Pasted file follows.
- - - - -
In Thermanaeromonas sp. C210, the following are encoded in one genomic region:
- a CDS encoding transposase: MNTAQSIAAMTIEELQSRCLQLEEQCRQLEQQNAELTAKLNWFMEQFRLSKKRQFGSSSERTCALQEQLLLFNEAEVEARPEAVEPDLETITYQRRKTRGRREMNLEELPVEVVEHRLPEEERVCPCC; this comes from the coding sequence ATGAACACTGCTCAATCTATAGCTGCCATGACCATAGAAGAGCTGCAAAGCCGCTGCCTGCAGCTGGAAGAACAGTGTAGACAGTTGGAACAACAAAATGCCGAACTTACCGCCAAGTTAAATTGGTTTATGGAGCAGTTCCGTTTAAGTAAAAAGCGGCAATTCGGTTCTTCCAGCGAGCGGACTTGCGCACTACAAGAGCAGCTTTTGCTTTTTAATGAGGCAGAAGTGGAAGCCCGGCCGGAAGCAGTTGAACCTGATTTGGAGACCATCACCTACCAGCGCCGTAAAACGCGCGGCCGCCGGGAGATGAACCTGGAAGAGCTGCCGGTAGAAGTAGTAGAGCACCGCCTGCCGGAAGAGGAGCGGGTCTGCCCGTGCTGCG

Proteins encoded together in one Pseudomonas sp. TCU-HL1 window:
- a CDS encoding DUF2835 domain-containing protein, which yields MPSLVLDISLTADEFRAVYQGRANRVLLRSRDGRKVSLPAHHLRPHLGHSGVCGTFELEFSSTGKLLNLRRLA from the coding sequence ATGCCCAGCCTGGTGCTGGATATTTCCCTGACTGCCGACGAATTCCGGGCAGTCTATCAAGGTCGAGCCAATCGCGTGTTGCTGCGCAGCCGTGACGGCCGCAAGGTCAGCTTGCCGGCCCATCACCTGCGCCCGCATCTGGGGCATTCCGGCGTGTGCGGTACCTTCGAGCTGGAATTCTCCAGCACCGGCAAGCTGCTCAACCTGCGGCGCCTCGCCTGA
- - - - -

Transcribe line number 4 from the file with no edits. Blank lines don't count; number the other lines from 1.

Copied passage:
- a CDS encoding DUF2835 domain-containing protein, which yields MPSLVLDISLTADEFRAVYQGRANRVLLRSRDGRKVSLPAHHLRPHLGHSGVCGTFELEFSSTGKLLNLRRLA from the coding sequence ATGCCCAGCCTGGTGCTGGATATTTCCCTGACTGCCGACGAATTCCGGGCAGTCTATCAAGGTCGAGCCAATCGCGTGTTGCTGCGCAGCCGTGACGGCCGCAAGGTCAGCTTGCCGGCCCATCACCTGCGCCCGCATCTGGGGCATTCCGGCGTGTGCGGTACCTTCGAGCTGGAATTCTCCAGCACCGGCAAGCTGCTCAACCTGCGGCGCCTCGCCTGA